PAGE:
The Tokyo Stock Exchange (TSE) has taken the next step towards its merger with the Osaka Securities Exchange (OSE), after nearly 80% of shareholders in the smaller bourse accepted the TSE’s tender offer of ¥480,000 (US$6,100) per share. However, few believe a mega-bourse will reinvigorate Japan’s sagging capital markets, let alone be “the growth engine of the Japanese economy and the financial hub of Asia” described by TSE president Atsushi Saito.
The deal values the OSE at ¥130billion (US$1.65 billion) and will see five TSE shares swapped for one OSE share. Some market participants have pointed out this amounts to a ‘backdoor listing’ for the currently unlisted TSE, a practise the exchange has been working to eradicate.
The new entity, tentatively titled the Japan Exchange Group, is to be created in January 2013 and will be the third-largest bourse globally in terms of cash equity volumes after NYSE Euronext and Nasdaq OMX. However, volumes in Japan have been falling even more sharply than many other global markets and Tokyo faces stiff competition from fast-growing exchanges such as Shanghai.
“I do not think that the merger itself will boost Japanese market liquidity, especially for the cash equity market,” suggested Hiroshi Matsubara, marketing director of trading technology firm Fidessa’s Tokyo office. “I am not saying that they should not have been merged, but it will be just a mirage if you expect that the merger will bring in drastic increase of liquidity in the Japanese equities.
“As for this new Japan exchange competing as an Asian hub, again I do not think that the merger itself will make this dream come true. We need to resolve more fundamental issues around the Japanese capital markets for that,” he said.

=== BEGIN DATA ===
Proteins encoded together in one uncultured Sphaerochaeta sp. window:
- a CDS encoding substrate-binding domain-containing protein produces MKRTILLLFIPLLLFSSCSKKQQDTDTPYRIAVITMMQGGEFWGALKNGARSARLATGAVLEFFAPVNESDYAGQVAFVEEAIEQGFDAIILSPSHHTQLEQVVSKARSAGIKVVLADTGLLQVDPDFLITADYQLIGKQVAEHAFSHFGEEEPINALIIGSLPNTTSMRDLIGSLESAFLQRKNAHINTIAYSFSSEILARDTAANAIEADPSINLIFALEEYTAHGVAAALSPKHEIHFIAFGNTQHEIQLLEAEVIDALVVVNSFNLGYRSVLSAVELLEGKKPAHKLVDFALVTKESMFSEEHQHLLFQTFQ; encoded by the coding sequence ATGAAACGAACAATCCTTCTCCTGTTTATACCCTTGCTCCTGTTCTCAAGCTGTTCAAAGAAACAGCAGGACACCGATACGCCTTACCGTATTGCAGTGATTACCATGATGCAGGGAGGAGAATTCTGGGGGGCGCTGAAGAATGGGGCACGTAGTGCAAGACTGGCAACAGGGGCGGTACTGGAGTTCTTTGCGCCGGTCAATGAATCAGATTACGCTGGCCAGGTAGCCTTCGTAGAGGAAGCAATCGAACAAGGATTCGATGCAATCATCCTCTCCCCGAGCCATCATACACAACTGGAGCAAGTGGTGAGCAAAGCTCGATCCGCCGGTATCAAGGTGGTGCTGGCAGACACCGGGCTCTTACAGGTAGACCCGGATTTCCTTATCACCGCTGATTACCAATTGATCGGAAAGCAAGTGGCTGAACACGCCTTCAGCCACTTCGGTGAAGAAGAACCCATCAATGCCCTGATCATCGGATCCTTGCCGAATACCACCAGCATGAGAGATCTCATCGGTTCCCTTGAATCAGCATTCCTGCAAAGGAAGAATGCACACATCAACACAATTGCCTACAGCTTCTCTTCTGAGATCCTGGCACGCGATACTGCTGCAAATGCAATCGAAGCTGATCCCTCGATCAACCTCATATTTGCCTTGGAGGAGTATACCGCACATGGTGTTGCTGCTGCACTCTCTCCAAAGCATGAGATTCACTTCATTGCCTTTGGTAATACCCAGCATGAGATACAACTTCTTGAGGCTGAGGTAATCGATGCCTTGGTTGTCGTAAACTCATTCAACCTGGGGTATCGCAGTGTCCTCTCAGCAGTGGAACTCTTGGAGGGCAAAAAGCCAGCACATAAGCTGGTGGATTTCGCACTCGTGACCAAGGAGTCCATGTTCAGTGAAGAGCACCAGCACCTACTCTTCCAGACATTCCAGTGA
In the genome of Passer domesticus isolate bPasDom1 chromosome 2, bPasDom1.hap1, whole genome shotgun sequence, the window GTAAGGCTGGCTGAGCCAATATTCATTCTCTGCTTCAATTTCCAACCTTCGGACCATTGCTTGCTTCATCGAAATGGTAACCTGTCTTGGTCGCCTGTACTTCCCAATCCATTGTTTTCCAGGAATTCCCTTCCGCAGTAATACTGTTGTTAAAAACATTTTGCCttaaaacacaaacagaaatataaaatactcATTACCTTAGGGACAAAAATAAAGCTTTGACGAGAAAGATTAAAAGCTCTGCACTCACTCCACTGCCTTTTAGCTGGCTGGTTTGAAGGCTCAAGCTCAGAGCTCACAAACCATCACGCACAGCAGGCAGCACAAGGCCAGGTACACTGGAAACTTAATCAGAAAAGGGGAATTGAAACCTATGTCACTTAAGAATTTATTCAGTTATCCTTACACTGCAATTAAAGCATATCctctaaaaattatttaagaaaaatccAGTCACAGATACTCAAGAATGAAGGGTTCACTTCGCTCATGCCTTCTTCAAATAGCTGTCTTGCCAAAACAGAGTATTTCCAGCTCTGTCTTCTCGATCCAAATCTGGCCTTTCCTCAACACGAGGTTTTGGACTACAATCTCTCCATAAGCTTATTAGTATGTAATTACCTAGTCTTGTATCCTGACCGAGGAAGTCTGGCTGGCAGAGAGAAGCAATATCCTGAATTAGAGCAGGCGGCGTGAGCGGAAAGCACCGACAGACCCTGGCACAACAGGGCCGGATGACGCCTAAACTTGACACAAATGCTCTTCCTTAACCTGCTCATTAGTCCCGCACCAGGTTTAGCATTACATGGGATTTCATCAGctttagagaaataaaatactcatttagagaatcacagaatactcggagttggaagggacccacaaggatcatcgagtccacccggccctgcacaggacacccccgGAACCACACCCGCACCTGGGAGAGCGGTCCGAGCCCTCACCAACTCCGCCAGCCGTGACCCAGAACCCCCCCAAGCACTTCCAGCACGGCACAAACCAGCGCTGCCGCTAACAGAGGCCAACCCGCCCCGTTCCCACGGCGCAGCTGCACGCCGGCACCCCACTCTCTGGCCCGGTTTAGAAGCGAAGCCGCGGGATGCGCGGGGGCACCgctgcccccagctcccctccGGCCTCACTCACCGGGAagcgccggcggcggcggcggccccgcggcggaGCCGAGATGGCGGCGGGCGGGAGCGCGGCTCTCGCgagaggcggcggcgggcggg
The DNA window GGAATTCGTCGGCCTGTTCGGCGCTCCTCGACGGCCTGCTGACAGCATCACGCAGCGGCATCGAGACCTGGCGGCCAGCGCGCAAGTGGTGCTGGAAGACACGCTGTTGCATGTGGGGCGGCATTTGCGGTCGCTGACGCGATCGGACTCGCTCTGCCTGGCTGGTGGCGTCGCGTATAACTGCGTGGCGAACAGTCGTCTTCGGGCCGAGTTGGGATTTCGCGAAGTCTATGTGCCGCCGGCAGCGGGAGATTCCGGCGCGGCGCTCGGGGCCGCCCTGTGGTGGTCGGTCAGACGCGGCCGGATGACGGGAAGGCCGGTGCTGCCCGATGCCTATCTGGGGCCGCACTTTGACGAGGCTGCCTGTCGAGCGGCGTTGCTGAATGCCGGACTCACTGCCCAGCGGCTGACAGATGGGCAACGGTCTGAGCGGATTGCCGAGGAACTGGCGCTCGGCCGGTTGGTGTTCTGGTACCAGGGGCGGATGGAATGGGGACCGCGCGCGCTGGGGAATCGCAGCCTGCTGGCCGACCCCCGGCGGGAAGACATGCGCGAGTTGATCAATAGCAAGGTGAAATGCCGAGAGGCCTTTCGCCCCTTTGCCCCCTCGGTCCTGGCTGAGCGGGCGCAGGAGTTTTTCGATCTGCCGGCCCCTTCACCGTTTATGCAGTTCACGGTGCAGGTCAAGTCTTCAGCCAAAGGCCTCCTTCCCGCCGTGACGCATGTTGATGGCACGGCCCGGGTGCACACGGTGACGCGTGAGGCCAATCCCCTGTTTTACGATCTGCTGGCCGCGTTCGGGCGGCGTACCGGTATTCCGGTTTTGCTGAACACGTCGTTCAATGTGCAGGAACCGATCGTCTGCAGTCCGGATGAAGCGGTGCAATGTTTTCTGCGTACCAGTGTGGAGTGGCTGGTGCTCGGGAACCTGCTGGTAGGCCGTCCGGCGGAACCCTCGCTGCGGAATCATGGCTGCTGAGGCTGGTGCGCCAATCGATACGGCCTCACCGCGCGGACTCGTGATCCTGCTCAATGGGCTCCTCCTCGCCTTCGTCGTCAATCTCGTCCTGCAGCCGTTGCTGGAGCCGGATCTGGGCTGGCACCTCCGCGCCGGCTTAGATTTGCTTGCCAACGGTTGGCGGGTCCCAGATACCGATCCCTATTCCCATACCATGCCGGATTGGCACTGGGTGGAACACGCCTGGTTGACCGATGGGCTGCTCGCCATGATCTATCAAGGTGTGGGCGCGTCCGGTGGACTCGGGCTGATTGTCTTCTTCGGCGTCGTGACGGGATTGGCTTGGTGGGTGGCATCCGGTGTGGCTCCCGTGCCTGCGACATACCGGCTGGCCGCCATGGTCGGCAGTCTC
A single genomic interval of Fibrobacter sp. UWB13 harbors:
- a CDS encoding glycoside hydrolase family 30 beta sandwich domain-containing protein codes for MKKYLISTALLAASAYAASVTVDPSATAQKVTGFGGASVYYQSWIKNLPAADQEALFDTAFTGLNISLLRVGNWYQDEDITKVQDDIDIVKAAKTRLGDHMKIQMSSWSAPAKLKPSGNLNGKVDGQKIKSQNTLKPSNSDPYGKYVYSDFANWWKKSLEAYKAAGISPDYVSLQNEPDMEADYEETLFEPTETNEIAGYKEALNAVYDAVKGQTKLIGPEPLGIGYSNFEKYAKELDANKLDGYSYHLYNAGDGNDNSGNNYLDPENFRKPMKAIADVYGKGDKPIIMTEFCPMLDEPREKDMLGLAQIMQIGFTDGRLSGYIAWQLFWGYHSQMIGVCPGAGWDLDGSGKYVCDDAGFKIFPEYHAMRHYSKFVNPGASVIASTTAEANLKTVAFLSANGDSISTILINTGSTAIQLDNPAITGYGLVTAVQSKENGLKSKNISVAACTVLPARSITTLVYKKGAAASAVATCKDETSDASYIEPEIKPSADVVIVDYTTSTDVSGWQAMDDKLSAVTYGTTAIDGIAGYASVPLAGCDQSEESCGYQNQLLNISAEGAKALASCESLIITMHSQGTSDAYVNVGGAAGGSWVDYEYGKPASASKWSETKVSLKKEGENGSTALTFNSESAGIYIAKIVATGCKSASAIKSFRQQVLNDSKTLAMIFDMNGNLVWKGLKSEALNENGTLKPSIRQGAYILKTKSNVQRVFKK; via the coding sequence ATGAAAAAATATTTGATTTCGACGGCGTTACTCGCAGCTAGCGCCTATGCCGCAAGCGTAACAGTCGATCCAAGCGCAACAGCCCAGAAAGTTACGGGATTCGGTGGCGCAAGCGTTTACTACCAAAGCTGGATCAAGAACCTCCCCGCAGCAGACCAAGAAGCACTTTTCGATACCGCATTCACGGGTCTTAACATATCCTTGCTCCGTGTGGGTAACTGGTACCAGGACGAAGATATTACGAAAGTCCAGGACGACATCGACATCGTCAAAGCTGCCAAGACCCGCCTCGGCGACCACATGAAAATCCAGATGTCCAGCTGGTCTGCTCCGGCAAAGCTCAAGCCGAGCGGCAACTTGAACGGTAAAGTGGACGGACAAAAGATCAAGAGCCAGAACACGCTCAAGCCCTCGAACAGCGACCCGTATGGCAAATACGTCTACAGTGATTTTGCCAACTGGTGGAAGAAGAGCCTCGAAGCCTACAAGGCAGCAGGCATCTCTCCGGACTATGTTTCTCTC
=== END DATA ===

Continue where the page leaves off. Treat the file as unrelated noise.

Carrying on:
The merger was “the right move for the management of the TSE and the OSE,” but will do little in the way of market revitalisation, according to Matsubara.
Japan’s two main proprietary trading systems (PTSs) Chi-X Japan and SBI Japannext now account for higher cash equity volumes than the OSE, points out Matsubara, who predicts their trading share to rise to “around 10-15%” over the next 12 months, with the 5% TOB rule scheduled to be abolished by the end of the year.
Both PTSs are giving a qualified welcome to the merger.
“At Chi-X, we are committed to endorsing a framework that positions Japan as a global leader and continues to attract new investors,” said Yasuo Hamakake, CEO of Chi-X Japan. “The merger continues to raise market awareness; with the newly formed ‘mega-bourse’, it continues to highlight the need for a fair and level playing field, where both retail and institution investor can access the best price regardless of venue.”
SBI Japannext CEO Chuck Chon also emphasised the need for a “level playing field so that we can compete meaningfully for the good of Japanese capital market participants.”
Chon also believes “with a precipitous drop in turnover volume at TSE and globally, we need to become creative in promoting the attractiveness of investing in stocks, and work closely together with regulators, market participants, incumbent exchanges, and alternative trading venue operators.”
In the light of another outage on the TSE at the beginning of August – this one halting trading in derivatives for an hour and a half – the role of PTSs as a source of trading continuity has also come to the fore again. Until April, the Japan Securities Dealers Association forbade PTSs from trading in the event of an outage on the main exchange.
“Market participants want stability, so it’s important that alternative venues can continue trading if the primary market experiences an issue,” said Chi-X’s Hamakake.